His cheeks flushed, a confession in dazzling sunlight. “If I said yes, I don’t think it will further our friendship. So I shall remain mum on the subject.”
He was so bloody gorgeous standing there, mussed and apologetic, shuffling from one glossy boot to the other, covered in dirt and blood and ignominy, that chip in his formerly flawless smile winking at her. How could she renounce a lovesick girl right now cleaning up whatever she’d dumped out of that pan when Victoria wasn’t thinking about the man in strictly polite terms herself? “Are these the start of our experiments then?” she asked and blew a lock of hair from her face, exasperated with him and herself.
He shook his head, his lips falling open. “Pardon?”
She dropped her gaze to the opera glasses dangling from her wrist, sunlight bouncing off the gilded metal and throwing glints at their feet. She’d have given a gold sovereign to know what he was thinking, a clue to how she’d managed to disconcert the Blue Bastard when most failed. With ‘unsophisticated candor’, no doubt. Her lack of charm. “My parlor trick. The testing of distances. Your promise to enlighten me, Blue. The chronology, the League. Is this where my education starts?”
He walked back a distancing step, tugged another reed of grass from his hair. “Are you willing?”
It depends on the request, she wanted to say with an adoring look. Artifice in spades, a playful glance fired through what she’d been told were fetching eyelashes. She knew how to flirt, how to captivate. She’d kissed three of the most eligible men in the ton, at their request, although she hadn’t enjoyed it. They were destitute, unable to help with her financial predicament, and she unable to help with theirs. But she hadn’t wanted to waste everything on her intended when she and Rossby created less spark than a damp fire. Anyway, she’d be damned if she cried again if it caused this exquisite mindreading goat to look at her with pity. She wasn’t used to being on the receiving end of anything but admiration herself, she’d love to tell him.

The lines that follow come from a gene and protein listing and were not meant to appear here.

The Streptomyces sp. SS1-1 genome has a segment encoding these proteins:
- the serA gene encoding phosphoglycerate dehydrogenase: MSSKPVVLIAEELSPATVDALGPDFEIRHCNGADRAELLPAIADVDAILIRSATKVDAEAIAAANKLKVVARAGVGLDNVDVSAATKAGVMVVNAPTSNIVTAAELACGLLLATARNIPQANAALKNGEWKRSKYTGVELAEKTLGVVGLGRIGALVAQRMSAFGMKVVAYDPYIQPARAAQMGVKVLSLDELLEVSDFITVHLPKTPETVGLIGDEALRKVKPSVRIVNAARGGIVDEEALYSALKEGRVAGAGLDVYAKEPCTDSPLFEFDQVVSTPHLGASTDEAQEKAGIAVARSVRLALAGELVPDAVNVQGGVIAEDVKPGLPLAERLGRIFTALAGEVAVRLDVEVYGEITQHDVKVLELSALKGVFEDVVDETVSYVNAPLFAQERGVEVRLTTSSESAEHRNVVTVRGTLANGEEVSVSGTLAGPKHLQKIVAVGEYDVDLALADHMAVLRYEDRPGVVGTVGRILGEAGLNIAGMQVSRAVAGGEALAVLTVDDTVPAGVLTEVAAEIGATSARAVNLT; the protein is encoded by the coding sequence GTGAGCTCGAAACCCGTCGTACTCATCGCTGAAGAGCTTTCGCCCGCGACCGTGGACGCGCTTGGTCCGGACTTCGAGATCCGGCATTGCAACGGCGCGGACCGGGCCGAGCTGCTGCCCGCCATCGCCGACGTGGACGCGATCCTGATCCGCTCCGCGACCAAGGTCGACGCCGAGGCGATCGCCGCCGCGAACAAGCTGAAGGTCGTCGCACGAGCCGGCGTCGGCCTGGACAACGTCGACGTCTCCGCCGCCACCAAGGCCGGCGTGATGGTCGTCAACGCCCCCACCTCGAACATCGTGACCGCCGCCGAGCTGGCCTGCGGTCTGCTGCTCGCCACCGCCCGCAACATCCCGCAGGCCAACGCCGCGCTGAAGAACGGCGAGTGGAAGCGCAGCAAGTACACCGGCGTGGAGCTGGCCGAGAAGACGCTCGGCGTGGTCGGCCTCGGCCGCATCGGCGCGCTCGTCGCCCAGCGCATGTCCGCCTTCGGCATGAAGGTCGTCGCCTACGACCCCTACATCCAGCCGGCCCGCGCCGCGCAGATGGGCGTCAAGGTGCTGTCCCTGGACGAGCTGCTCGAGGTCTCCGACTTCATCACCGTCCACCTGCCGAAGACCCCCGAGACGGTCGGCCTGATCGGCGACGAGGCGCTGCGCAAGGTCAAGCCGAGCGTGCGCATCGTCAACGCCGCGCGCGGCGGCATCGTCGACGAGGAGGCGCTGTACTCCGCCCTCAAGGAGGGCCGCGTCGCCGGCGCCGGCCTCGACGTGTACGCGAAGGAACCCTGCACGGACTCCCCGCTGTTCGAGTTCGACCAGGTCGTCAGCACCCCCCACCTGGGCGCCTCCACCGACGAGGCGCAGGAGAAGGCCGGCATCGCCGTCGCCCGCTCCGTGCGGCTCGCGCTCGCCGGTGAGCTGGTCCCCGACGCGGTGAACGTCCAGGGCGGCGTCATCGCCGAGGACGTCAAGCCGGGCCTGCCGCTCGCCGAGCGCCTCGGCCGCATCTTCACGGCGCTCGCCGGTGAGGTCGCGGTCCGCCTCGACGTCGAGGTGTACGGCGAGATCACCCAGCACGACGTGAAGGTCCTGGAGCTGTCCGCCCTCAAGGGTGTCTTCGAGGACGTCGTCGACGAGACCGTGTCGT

“That dark look has me almost frightened to ask about the dreams. Tori, I need to know about the dreams.”
She found his gaze, an opaque flood as vibrant as the sky. She wondered if Julian Alexander had attempted to capture the color on canvas. Unique. And familiar. Even before she’d met him, a secret she wasn’t sure she should divulge.
The mystery of his past was unfolding in the gentle twilight of her sleep—but the answers might be disturbing.
At some point, and soon, she’d have to tell Finn about the dreams.
After all, they were, in essence, his.
“I’m willing,” she said. But you may not be. Then she reached out, later she couldn’t have said why, brushing a strand of hair from his cheek. It was as silky as it looked, dark as coal, streaking amber in the sunlight, the ends curling slightly. She gave it a gentle tug before releasing it to the wind. His reaction would have been gratifying, the hushed intake of air, hand clenching into a fist at his hip, the subtle lean. If not for her own overriding it. Desire, blistering and heavy and terrifying, sending her heart to her knees. She shrugged, admitting, “I used to cut my brother’s hair so he could ride without it whipping in his eyes. I could do this for you, for your safety.”
“I’m willing,” Finn murmured, gaze fixed on her even as he took a halting step back, firmly out of reach. The air around them shimmered like waves of heat over a barren desert. One breath, two, then he strode to his mare and swung gracefully into the saddle without looking back.
She watched him ride away, wondering what they’d agreed to.
Wondering how in heaven she was going to survive a month of gazing into the saddest eyes in England.